Art and esotericism, a major exhibition in Rovigo on magic between symbolism and historical avant-gardes

In Rovigo, from September 29, 2018 to January 27, 2019, the exhibition 'Art and Magic. Esoterisms in European Painting from Symbolism to the Historic Avant-Garde'

Scheduled in Rovigo, at Palazzo Roverella, from September 29, 2018 to January 27, 2019, is the exhibition Art and Magic. Esoterisms in European Painting from Symbolism to the Historic Avant-Garde, which explores the theme of magic andesotericism in art at the turn of the 19th and 20th centuries, particularly between 1880 and the early postwar period. Thus, on display are works by Symbolist, Expressionist, Divisionist, and Futurist painters, all the way to Malevič’s Suprematism and Mondrian’s Neo-Plasticism. A few names of the artists whose works make up the exhibition itinerary: Odilon Redon, Paul Ranson, Eugène Grasset, Jean Delville, Felicien Rops, Austin Osman Spare, Paul Sérusier, Alberto Martini, Carlos Schwabe, Vasily Kandinsky, Auguste Rodin, Edvard Munch, Frantisek Kupka, Giorgio Kienerk, Leonardo Bistolfi, Ferdinand Hodler, Albert Trachsel, Mikalojus Konstantinas ÄŒiurlionis, Hugo Höppener (Fidus), Peter Behrens, Bruno Taut, Ernesto Basile, Paul Klee, Johannes Itten, Luigi Russolo, Willelm Morgner, Kazimir Malevič, Gaetano Previati, George Frederic Watts, Giacomo Balla, Piet Mondrian, František Kupka, Romolo Romani.

The exhibition, curated by Francesco Parisi, starts with Symbolism, which accorded great attention to esoteric doctrines, their figurations and myths: first widespread in France and Belgium, thanks mainly to the bizarre and eccentric critic Josephin Péladan and his Salon de la Rose+Croix (to which an exhibition was recently dedicated at the Peggy Guggenheim in Venice), esoteric culture soon reached Europe, fascinating many of the greatest artists of the time, from Arnold Böcklin to Gaetano Previati. Also having a great influence on art (and mainly on research on optics and colors) were hermetic theories, beginning with the theosophy of Helena Petrovna Blavatsky, which had repercussions on the theories of Johannes Itten, one of the leading exponents of the early Bauhaus, and on the works of Piet Mondrian, Paul Klee, Vasilij Kandinsky and others. In Italy, esoteric culture would influence the color research of painters such as Giacomo Balla and Arnaldo Ginna, as well as Julius Evola (who in addition to being a writer and poet was also a painter and esotericist himself), and in literature would fascinate writers such as Gabriele d’Annunzio, Dino Campana and Luigi Pirandello.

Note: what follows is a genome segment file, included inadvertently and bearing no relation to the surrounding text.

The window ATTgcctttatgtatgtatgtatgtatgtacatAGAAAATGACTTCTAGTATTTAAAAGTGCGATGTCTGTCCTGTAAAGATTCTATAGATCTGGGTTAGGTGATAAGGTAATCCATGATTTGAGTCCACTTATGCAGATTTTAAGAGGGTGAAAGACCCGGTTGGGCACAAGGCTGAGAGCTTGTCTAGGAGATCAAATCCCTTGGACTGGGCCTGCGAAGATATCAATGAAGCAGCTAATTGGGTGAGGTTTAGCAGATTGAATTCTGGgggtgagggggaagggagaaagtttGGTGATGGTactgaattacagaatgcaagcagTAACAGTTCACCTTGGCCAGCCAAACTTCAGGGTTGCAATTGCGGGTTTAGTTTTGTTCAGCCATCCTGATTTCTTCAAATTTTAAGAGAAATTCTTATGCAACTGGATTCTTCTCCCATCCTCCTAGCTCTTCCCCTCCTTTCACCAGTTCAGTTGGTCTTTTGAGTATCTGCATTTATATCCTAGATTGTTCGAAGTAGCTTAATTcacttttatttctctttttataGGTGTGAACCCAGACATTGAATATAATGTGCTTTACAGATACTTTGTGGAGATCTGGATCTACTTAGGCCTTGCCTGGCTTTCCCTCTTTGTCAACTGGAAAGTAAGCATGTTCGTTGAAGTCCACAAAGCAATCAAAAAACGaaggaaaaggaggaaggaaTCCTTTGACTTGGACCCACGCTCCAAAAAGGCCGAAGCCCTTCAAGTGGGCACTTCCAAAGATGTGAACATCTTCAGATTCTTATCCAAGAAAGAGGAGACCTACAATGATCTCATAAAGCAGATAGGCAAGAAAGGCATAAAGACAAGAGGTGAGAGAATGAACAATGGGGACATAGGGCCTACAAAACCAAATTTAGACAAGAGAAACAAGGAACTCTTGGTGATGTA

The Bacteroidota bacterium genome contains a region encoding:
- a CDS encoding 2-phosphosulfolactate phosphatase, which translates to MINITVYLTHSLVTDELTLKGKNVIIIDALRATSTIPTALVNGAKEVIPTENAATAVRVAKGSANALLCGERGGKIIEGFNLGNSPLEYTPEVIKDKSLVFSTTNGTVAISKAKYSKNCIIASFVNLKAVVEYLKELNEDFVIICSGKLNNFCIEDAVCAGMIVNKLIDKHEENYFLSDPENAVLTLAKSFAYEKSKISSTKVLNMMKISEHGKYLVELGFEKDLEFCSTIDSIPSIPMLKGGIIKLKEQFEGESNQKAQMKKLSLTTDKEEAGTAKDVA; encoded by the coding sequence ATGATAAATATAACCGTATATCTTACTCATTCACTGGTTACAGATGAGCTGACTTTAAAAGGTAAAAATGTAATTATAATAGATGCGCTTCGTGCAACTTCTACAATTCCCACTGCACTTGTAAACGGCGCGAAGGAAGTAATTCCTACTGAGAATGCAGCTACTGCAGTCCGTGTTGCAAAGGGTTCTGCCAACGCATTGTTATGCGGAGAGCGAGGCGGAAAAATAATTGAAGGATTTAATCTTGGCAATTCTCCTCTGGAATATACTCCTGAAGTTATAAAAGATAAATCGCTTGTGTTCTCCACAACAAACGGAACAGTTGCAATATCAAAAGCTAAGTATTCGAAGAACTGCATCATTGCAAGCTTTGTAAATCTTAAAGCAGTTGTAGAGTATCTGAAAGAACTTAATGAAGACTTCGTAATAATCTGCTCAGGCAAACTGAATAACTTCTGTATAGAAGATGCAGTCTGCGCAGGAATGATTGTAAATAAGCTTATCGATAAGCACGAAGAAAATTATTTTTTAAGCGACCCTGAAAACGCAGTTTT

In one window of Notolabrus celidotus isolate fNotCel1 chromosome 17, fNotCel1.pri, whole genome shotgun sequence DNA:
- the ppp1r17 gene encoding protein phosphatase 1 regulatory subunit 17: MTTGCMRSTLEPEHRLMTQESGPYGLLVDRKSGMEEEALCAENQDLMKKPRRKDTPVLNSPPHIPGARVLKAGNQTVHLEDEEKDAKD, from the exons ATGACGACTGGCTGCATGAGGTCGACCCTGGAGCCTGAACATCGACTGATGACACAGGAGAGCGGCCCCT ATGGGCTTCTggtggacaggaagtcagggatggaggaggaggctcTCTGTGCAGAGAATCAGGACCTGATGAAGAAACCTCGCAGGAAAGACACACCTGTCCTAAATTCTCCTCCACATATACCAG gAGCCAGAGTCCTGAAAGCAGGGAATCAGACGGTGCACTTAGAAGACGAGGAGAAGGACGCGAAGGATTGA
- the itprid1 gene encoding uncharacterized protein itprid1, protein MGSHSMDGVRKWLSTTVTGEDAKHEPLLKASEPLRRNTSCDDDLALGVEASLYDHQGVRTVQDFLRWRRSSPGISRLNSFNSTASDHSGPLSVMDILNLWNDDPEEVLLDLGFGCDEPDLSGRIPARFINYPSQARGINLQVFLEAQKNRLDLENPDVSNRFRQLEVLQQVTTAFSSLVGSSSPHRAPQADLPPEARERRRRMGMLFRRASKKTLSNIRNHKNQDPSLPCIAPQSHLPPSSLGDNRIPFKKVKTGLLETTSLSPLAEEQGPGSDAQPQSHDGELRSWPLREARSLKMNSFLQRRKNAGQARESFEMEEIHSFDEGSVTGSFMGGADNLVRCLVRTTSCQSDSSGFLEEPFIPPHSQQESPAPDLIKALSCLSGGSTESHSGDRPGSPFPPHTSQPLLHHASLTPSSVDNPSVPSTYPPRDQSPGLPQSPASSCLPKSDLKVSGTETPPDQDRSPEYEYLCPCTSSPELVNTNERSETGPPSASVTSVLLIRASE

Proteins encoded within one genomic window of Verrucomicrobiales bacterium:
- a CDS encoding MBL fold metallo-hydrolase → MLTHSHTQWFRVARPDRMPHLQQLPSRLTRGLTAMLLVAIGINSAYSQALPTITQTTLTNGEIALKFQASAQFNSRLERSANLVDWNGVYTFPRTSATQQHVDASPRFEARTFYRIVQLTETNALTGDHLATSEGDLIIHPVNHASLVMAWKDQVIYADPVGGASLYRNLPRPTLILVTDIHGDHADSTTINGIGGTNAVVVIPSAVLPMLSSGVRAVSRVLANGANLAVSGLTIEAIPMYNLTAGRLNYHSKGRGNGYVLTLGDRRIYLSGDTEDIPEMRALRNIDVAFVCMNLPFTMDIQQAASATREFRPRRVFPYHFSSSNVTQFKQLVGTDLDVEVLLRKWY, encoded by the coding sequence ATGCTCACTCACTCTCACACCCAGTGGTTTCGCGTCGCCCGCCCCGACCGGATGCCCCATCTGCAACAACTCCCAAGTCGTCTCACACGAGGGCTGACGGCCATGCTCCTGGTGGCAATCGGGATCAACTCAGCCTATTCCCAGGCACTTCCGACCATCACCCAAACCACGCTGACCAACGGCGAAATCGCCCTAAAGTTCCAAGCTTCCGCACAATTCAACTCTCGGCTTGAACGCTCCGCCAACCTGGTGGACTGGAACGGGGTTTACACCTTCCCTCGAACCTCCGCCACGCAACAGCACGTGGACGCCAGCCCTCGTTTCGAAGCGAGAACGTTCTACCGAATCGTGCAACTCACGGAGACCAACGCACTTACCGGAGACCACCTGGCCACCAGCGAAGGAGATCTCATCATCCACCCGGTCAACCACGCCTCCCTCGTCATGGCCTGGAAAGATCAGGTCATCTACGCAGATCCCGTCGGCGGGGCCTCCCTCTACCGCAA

Literature itself was an important vehicle for the dissemination of esoteric theories: books such as Édouard Schuré’s The Great Initiates or Joris-Karl Huysmans’ Là-bas exerted great fascination on painters and sculptors but also on writers and journalists: communities inspired by Eastern religions were thus born, based on a utopian, magical and irrational system in which solar cults, nudism and vegetarianism were practiced. Many artists and literati took part in similar experiences, and if at first (until the second half of the 19th century) interest in esotericism remained somewhat dormant emerging sporadically, from the mid-19th century it began to spread more and more consistently until it almost became a fashion.

In order for the public at Palazzo Roverella to approach the exhibition (divided into eight sections, each introduced by a historical work, from the Renaissance to the Enlightenment) with the “spirit” of the time, the organizers have imagined, we read in the presentation, “a true initiatory path that will proceed from the invitation to silence (section I, Entrance, Enigma, Invitation to Silence), through temples and altars (section II, Esoteric Architecture: Temples and Altars) toward initiatory enlightenment thus ending with the representation of auras and rays (Section III, Psyche, Cosmos, Auras and Ancestral Forms).” Some of the themes: the devil in all his manifestations (from the demons of antiquity to the modern Faust), the witch, an icon of decadent Art Nouveau who leads artists into the abysses of voluptuousness, and also nocturnal animals (owls, wolves, crows, bats) and portraits of the artists and thinkers who most contributed to the spread of esotericism.

The exhibition is sponsored by the Fondazione Cassa di Risparmio di Padova e Rovigo with the Accademia dei Concordi and the Municipality of Rovigo. The catalog, published by Silvana Editoriale, includes critical texts by Jean-David Jumeau Lafond (Rose+Cross Salon), Hana Larvovà (Prague and Magical Bohemia), Robert Ansell (Artists and the Golden Down), Emanuele Bardazzi (Illustration and theesotericism between the 1800s and 1900s), Fabio Mangone (Esoteric architecture), Paolo Bolpagni (Music and esotericism), Mario Finazzi (Giacomo Balla and theosophy), Mara Folini (Monte Verità and Central European artists), Matteo Fochessati (Theosophists and anthroposophists in Liguria). All info at

Pictured: Luis Ricardo Faléro, La Sorcière, 1882, private collection.

Art and esotericism, a major exhibition in Rovigo on magic between symbolism and historical avant-gardes
Art and esotericism, a major exhibition in Rovigo on magic between symbolism and historical avant-gardes

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